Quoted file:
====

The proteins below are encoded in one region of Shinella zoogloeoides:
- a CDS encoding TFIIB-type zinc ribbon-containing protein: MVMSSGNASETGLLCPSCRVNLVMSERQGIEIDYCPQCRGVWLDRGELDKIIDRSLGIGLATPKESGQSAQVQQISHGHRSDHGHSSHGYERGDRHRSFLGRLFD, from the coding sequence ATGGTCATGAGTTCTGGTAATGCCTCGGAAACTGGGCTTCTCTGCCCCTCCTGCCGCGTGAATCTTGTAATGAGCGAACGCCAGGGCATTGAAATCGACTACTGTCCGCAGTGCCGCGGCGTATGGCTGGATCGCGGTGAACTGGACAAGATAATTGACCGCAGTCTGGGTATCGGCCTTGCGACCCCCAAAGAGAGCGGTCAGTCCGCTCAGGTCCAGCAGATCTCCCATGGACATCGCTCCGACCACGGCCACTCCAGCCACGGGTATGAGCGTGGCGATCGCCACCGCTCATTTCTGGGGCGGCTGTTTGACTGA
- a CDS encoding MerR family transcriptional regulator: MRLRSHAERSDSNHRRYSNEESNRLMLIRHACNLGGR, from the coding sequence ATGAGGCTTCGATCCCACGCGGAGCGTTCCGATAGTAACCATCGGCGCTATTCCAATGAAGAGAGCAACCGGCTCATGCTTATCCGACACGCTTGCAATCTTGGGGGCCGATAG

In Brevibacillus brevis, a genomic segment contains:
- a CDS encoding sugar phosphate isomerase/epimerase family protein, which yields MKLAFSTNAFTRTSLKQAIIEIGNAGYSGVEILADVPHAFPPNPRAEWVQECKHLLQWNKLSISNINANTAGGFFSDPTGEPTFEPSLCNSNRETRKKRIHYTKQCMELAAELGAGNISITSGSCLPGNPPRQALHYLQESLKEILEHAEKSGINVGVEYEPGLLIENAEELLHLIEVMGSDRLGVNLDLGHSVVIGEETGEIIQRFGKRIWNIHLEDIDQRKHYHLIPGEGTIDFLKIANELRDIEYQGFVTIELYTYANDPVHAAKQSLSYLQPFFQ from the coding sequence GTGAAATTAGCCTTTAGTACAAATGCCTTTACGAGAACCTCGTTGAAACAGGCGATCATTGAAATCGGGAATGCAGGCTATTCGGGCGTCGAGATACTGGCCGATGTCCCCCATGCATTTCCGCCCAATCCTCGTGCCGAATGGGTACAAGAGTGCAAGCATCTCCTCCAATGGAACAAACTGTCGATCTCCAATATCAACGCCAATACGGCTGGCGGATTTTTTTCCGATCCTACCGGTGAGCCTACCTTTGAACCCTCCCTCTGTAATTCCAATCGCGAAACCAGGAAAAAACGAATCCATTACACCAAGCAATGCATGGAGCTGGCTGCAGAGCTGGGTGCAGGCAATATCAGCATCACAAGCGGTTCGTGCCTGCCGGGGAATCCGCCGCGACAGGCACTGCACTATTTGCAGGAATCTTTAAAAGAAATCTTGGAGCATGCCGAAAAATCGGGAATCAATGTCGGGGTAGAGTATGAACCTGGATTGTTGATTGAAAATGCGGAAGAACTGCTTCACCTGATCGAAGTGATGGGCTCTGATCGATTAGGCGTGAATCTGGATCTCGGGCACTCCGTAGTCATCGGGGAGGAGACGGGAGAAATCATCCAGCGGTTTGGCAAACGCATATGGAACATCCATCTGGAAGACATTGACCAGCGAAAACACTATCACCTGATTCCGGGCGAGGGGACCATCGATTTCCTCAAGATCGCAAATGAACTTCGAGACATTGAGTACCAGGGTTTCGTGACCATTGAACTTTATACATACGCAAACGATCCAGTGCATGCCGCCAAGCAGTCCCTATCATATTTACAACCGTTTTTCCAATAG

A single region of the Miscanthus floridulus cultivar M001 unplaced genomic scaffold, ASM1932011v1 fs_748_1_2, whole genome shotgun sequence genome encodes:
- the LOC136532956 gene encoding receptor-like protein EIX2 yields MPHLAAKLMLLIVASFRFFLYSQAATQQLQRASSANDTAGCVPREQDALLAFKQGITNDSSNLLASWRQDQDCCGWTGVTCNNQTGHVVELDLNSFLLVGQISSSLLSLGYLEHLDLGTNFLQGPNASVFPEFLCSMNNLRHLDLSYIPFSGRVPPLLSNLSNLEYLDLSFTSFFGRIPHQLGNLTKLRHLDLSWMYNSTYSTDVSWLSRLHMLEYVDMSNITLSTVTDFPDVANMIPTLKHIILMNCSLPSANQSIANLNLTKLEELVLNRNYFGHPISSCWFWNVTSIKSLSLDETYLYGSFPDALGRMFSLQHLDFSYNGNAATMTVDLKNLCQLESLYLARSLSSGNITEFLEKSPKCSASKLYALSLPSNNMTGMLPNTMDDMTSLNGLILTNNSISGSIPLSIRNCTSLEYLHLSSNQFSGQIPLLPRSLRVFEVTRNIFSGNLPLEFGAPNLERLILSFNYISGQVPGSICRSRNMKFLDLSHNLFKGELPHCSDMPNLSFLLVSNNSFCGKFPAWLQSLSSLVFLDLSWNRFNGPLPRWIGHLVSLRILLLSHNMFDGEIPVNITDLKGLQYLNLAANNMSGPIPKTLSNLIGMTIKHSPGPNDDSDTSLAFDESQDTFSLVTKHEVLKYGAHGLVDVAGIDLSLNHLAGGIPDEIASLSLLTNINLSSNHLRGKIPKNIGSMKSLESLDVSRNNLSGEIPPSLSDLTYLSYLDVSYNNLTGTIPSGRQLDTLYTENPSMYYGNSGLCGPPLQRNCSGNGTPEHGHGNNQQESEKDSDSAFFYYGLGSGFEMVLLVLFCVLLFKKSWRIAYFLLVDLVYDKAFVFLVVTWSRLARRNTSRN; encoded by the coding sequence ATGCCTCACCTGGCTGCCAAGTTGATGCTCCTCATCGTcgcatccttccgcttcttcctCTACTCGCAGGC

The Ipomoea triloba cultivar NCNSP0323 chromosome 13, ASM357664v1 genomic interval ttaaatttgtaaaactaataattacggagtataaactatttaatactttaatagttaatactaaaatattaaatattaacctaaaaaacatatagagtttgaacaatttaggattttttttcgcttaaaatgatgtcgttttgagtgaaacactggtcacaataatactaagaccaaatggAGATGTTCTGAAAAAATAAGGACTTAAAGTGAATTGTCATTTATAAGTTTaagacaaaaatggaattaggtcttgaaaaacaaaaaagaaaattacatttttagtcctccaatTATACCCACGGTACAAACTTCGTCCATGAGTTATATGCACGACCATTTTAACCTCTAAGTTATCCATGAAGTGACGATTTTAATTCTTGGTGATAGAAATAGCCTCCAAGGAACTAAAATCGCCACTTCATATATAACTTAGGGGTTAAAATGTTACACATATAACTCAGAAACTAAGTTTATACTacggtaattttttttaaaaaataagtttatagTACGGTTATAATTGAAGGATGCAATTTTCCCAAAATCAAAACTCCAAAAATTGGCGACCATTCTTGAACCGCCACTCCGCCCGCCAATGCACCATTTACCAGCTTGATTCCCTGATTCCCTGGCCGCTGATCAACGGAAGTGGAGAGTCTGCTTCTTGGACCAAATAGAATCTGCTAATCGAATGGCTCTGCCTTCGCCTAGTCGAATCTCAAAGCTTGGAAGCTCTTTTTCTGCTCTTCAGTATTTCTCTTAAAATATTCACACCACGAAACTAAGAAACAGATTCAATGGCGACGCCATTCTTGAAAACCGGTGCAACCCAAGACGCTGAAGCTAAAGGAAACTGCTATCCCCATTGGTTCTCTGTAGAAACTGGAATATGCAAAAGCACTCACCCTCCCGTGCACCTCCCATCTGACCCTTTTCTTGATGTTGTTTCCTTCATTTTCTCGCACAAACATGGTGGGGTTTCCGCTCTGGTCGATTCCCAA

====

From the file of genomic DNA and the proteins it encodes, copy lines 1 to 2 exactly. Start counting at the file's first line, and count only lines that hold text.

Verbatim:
The proteins below are encoded in one region of Shinella zoogloeoides:
- a CDS encoding TFIIB-type zinc ribbon-containing protein: MVMSSGNASETGLLCPSCRVNLVMSERQGIEIDYCPQCRGVWLDRGELDKIIDRSLGIGLATPKESGQSAQVQQISHGHRSDHGHSSHGYERGDRHRSFLGRLFD, from the coding sequence ATGGTCATGAGTTCTGGTAATGCCTCGGAAACTGGGCTTCTCTGCCCCTCCTGCCGCGTGAATCTTGTAATGAGCGAACGCCAGGGCATTGAAATCGACTACTGTCCGCAGTGCCGCGGCGTATGGCTGGATCGCGGTGAACTGGACAAGATAATTGACCGCAGTCTGGGTATCGGCCTTGCGACCCCCAAAGAGAGCGGTCAGTCCGCTCAGGTCCAGCAGATCTCCCATGGACATCGCTCCGACCACGGCCACTCCAGCCACGGGTATGAGCGTGGCGATCGCCACCGCTCATTTCTGGGGCGGCTGTTTGACTGA